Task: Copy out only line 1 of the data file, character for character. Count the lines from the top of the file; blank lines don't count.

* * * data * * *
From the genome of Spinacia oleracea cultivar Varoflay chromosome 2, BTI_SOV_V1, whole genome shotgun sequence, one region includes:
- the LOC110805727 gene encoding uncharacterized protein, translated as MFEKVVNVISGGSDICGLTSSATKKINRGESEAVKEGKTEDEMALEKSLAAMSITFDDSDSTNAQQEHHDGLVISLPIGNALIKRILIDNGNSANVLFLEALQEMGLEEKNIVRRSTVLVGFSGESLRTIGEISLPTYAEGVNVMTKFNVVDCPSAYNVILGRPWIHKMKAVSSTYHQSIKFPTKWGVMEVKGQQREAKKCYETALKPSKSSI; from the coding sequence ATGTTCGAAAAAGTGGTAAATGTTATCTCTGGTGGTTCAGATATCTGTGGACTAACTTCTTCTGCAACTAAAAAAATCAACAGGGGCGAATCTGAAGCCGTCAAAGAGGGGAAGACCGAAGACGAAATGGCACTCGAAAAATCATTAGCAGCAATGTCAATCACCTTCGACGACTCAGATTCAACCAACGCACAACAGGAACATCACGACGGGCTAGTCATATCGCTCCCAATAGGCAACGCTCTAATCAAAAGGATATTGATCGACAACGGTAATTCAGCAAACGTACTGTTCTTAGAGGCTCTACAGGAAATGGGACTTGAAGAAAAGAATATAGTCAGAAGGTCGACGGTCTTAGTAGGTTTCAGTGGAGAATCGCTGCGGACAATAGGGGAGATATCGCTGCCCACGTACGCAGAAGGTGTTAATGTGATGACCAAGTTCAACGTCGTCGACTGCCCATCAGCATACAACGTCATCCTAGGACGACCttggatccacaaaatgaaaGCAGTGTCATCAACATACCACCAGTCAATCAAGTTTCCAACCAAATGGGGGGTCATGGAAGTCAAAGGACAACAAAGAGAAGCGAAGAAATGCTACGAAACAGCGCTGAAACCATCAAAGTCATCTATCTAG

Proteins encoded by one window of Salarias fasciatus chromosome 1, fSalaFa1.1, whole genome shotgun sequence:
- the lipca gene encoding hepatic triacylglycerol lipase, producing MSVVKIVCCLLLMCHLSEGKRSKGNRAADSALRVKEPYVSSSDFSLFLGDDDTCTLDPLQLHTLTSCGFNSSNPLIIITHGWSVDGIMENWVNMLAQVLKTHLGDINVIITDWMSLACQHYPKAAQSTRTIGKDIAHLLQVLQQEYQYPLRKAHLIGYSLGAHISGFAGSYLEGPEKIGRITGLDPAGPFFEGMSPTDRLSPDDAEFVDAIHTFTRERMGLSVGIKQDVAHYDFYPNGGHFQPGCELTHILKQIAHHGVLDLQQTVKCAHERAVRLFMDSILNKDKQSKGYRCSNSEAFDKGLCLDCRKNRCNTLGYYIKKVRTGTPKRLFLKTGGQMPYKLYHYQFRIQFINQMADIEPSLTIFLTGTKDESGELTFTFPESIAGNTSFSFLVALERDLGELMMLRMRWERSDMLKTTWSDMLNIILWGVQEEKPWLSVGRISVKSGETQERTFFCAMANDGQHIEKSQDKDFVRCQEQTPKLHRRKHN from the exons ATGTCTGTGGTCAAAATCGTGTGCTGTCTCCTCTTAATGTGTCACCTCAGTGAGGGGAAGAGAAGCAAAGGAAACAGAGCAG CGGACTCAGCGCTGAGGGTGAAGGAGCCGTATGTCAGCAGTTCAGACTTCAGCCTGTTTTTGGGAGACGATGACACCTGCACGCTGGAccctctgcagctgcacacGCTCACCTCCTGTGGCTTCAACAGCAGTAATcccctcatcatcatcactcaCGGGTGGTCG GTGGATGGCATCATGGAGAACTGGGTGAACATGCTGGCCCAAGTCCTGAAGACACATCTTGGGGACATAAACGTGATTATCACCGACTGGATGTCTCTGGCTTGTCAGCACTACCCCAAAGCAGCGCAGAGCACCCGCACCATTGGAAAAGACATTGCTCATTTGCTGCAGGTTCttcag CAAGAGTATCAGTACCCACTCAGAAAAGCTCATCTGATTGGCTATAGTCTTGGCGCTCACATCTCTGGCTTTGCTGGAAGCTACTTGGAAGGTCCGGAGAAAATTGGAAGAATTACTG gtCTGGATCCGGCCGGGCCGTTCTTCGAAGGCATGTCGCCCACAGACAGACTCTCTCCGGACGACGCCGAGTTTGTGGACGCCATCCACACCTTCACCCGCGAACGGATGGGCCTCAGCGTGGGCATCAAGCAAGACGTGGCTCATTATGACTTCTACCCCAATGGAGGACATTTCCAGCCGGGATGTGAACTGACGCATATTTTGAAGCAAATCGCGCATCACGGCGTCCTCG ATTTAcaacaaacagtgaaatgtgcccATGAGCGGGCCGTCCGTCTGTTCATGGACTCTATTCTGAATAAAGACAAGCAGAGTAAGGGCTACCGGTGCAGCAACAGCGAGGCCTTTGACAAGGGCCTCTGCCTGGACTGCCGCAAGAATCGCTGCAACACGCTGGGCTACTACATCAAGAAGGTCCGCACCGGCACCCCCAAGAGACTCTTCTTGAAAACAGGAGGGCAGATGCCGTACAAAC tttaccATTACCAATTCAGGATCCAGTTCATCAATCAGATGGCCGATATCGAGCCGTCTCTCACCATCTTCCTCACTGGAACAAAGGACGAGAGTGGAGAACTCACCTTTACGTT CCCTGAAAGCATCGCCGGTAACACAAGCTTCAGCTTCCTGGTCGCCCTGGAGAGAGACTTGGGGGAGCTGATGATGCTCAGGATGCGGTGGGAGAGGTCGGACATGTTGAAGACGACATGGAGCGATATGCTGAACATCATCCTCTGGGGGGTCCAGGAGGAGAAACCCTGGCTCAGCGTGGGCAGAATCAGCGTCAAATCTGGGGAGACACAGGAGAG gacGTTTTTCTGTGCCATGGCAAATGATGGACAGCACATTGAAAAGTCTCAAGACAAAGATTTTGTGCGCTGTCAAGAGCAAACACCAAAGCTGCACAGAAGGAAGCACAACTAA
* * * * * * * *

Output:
From the genome of Spinacia oleracea cultivar Varoflay chromosome 2, BTI_SOV_V1, whole genome shotgun sequence, one region includes: